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Comcast Business: How the Pandemic Put a Spotlight on Conscious Capitalism

Pamela Dover
Senior Director of Business Development
Comcast Business

“When you learn, teach. When you get, give.”
– Maya Angelou.

We are all adjusting to this ‘new world’ brought about by the COVID-19 pandemic. While things have no doubt been a struggle for many in Southeast Michigan, I believe businesses have a responsibility to do the right thing and be part of the solution.

In many corporate circles throughout Michigan and beyond, the term ‘conscious capitalism’ has taken hold as organizations seek to operate in a more socially responsible and ethical way. The philosophy argues that businesses can equally make money, satisfy shareholders, care for their employees and make a difference in the community—it’s simply a matter of focus and priorities.

In Michigan some of the first corporate responders to the crisis were organizations that already had a culture of conscious capitalism. When it came time to act, they largely had the pieces in place to quickly affect positive change in their communities, inspiring other businesses to follow suit with programs and initiatives of their own.

Bridging the Digital Divide

When the pandemic forced the adoption of social distancing measures throughout the country, many of us pivoted to a virtual reality to conduct day-to-day business and schooling. But in urban areas like Detroit, there are still thousands of households without access to the Internet—due in part to affordability concerns, lack of digital literacy and prioritization behind more immediate needs like food, shelter and work.

Since 2011, Comcast has been doing its part to bridge the digital divide by establishing programs like Internet Essentials. Now the largest Internet adoption program in the nation, it has connected millions of low-income Americans.

A big reason for the success of Internet Essentials is due to our partnerships with local nonprofits and community-based organizations in raising awareness about the program and making up the foundation of our digital literacy training efforts. In Detroit, this includes incredible charities like The Youth Connection.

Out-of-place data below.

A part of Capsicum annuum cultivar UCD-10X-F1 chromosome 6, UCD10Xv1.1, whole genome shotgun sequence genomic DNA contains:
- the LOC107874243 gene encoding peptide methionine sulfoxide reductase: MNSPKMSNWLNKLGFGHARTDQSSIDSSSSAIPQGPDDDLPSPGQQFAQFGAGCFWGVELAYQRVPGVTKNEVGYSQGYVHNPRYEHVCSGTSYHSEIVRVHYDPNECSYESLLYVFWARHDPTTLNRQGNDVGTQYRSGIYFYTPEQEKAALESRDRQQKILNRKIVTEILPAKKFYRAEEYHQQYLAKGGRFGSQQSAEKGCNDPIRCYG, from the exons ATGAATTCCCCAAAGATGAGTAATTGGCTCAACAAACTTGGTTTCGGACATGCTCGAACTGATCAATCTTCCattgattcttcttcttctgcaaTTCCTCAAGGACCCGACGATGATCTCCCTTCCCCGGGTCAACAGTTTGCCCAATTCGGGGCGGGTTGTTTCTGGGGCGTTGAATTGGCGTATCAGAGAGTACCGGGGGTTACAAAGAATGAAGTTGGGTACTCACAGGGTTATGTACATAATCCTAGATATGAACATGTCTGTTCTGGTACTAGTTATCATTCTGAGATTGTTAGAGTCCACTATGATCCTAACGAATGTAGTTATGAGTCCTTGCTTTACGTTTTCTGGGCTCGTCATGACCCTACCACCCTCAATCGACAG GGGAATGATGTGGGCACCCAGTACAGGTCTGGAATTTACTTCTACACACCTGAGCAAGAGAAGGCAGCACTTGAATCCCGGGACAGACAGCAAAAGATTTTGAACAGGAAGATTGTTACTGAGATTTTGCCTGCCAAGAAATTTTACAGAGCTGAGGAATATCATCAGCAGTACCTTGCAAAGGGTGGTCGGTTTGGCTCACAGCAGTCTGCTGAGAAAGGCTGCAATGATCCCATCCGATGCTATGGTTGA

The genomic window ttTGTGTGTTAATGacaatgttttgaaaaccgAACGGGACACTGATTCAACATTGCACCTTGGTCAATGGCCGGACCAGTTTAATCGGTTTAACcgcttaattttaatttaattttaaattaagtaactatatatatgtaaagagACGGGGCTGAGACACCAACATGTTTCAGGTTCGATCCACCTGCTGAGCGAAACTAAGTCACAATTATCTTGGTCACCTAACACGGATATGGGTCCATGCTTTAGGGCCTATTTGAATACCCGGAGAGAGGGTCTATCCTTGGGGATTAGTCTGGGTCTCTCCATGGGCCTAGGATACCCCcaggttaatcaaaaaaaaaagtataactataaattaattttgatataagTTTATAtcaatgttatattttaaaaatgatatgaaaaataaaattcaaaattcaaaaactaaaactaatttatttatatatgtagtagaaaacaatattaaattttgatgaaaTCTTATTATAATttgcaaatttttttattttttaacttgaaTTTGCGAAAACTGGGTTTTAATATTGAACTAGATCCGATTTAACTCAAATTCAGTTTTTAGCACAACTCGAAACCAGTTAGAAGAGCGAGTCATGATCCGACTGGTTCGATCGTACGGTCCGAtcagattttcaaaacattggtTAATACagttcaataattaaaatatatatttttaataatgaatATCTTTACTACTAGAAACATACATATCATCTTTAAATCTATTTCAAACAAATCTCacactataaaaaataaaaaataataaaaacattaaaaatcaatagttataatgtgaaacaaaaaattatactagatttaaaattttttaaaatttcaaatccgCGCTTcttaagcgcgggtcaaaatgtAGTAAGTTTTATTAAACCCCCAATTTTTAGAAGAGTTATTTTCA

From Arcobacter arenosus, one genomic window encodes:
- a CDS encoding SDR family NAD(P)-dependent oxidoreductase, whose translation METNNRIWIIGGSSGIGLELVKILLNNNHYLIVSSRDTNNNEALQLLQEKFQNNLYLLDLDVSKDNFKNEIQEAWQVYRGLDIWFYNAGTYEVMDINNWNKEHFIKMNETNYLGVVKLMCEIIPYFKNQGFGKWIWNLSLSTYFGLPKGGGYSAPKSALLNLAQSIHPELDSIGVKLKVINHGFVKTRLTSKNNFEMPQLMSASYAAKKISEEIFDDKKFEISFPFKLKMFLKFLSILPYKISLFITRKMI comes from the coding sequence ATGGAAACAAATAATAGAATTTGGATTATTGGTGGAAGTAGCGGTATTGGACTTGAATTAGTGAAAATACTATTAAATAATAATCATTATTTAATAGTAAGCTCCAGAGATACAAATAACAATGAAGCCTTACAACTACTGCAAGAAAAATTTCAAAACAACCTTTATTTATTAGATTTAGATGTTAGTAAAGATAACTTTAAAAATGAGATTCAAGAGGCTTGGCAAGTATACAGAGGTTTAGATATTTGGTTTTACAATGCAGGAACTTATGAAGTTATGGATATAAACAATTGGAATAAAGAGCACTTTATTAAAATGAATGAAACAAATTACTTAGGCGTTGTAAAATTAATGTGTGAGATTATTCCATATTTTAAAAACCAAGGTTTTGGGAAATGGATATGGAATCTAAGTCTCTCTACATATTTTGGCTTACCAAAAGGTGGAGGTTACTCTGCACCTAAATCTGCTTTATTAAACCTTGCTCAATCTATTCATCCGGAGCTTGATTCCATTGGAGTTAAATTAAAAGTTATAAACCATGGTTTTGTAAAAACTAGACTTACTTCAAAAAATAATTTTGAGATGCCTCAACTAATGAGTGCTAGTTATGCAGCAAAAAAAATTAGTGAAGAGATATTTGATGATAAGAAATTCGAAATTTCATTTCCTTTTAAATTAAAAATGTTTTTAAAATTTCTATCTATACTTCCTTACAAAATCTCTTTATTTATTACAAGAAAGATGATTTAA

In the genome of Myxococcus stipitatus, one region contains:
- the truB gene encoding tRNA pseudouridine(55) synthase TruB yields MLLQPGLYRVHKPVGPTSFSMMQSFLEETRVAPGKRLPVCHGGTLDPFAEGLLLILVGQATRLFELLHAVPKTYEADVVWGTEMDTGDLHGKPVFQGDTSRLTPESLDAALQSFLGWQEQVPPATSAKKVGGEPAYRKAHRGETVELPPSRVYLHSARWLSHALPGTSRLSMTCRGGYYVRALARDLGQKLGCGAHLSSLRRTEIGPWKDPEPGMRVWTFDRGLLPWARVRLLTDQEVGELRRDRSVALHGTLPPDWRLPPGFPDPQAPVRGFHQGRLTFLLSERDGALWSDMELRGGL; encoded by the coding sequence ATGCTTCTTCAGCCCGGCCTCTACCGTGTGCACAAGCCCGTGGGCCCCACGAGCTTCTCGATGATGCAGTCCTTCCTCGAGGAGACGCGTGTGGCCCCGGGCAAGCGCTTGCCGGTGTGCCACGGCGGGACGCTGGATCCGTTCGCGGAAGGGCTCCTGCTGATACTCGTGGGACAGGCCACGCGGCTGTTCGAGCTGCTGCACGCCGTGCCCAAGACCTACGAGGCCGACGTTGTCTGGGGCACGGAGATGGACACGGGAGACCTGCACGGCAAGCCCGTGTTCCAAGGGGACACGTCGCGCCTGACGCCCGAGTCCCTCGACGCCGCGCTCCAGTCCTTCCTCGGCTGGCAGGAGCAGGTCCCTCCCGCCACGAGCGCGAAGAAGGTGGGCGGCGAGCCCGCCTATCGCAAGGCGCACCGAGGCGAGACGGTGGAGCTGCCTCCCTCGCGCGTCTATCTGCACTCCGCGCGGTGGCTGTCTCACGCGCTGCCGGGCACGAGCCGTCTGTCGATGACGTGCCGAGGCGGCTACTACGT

Amplified Social Responsibility

During the pandemic, we intensified our decade-long Internet Essentials program by proactively offering two months of free service to new customers, waiving the requirement for no back-due debt and opening more than 1.5 million WiFi hotspots in outdoor and small business locations across the United States through the end of the year.

With new connectivity obstacles resulting from the crisis, Comcast also created Lift Zones as a complement to Internet Essentials. This multi-year program will provide free WiFi in more than 1,000 community centers nationwide to help low-income students get online, participate in distance learning, do their homework and much more. In fact, 12 of the nation’s very first Lift Zones will launch in the city of Detroit before the end of 2020.

Another side effect of COVID-19: recent studies have shown that Black-owned small businesses were particularly hard-hit, and the number of active U.S. business owners dropped from 15 million to 11.7 million from February to April. This alarming news prompted our company to set up Comcast RISE—an initiative which provides marketing, creative, media and technology services to qualifying small businesses owned by underrepresented groups. RISE is currently in its inaugural application phase, and applicable business owners are strongly encouraged to apply.

What’s Your Mission?

No matter the size or industry, every business in Southeast Michigan can rethink what it does in ways that embrace more conscious forms of capitalism. There always exists a need to impact your community, affect positive change in the lives of individuals and strengthen the core DNA of your organization in the process—all it takes to get started is a bit of creativity, a willingness to invest and the courage to try something new for the benefit of others.

The challenge for businesses today and tomorrow is how can they use their skills, creativity, resources, and capacities to create real value for stakeholders, environment and community. This challenge was fundamental to discussions about business ethics and corporate citizenship before the pandemic: it is essential now and will be essential from this time forward.